worry on your part.’…The birds showed their joy in a remarkable fashion: They began to stretch their necks, extend their wings, open their beaks and gaze at him attentively. “He went through their midst with amazing fervor of spirit, brushing against them with his tunic. Yet none of them moved from the spot until the man of God made the sign of the cross and gave them permission to leave; then they all flew away together. His companions waiting on the road saw all these things.

When he returned to them, that pure and simple man began to accuse himself of negligence because he had not preached to the birds before.” I believe that Bonaventure is trying to shock us into widening our horizons and into learning with St. Francis that the whole family of creation deserves more respect and ought to be invited to praise God along with us human beings. Maybe just as Francis accused
himself of negligence for not inviting the birds—and other animals, reptiles, and so forth—to praise God with him, so we need to admit the same kind of negligence, too.

The more St. Francis grew in wisdom and in his understanding that God’s saving love goes out to all creatures, the more he began to see that all creatures make up one family. The most important key to Francis’ understanding that all creatures form one family is the Incarnation. Francis had a great fascination with the feast of Christmas. He was deeply aware of that one moment in history in which God entered creation and the Word became flesh. In his mind, this awesome event sent shockwaves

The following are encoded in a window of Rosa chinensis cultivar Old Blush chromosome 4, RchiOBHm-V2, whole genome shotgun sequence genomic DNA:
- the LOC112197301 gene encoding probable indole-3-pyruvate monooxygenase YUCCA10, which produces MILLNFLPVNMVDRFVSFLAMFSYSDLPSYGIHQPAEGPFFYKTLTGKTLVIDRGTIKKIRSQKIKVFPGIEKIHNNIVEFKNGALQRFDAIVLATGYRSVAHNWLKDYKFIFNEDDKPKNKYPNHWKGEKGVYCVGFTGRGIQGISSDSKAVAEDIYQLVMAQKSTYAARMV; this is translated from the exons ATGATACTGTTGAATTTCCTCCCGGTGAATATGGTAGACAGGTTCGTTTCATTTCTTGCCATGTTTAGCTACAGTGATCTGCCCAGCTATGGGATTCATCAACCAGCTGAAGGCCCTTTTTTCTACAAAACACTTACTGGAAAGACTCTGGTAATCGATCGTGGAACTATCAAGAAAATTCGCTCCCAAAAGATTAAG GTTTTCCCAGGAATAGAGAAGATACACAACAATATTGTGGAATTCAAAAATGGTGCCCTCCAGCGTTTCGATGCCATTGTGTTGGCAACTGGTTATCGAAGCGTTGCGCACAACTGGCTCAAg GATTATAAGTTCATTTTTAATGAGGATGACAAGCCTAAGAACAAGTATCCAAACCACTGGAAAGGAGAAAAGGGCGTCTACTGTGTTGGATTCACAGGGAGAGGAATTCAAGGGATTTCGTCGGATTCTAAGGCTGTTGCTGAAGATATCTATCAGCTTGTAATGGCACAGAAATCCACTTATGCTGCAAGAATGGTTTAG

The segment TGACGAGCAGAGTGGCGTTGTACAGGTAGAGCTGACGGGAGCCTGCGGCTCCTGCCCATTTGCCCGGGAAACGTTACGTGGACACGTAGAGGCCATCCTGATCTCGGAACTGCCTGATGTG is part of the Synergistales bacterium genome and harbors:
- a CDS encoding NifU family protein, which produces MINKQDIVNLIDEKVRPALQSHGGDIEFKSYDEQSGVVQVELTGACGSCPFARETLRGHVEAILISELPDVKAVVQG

through the whole fabric of creation.

The Divine Word not only became human. The Word of God became flesh, entering, not only the
family of humanity, but the whole family of creation, becoming one in a sense with the very dust out of which all things were made.

Francis had a keen sense that all creatures—not just humans—must be included in the celebration of Christmas. Francis’ biographers tell us that he wanted the emperor to ask all citizens to scatter grain along the roads on Christmas Day so that the birds and other animals would have plenty to eat. Walls, too, should be rubbed with food, Francis said, and the beasts in the stable should receive a bounteous meal on Christmas Day. He believed that all creatures had a right to participate in the celebration of Christmas.

More and more, Francis harbored within himself a profound instinct that the saving plan of God, as revealed by the child-Savior born in Bethlehem, was to touch every part of the created world. Given this vision, it was natural for Francis to take literally Jesus’ command in Mark’s Gospel to “proclaim
the gospel to every creature”—to birds and fish, rabbits and wolves, as well as to humans. St. Francis refused to be a human chauvinist—presuming that he was to be saved apart from the rest of
creation.

Will we see our pets and other creatures in the next life? Only God can answer a question like this. But because of his preaching to the birds and his growing respect for other creatures, St. Francis seemed to be developing the insight that God’s plan of salvation is perhaps larger than most of us have imagined. Near the end of his life, Francis composed his Canticle of the Creatures in which he invites all creatures
to praise God—Brother Sun, Sister Moon, Brother Fire, Sister Water, and our Sister Mother Earth and so forth. He seems to see more clearly than ever that all creatures make up one family of creation.
And this leads to the question: If we, like Francis, are expected to invite all creatures to praise God with us during our life here on earth, shouldn’t they also be invited to praise God in heaven as well?


St. Francis’ Canticle of Creation

All praise be yours, my Lord,
through all that you have made.
And first my lord Brother Sun,
who brings the day....

All praise be yours, my Lord,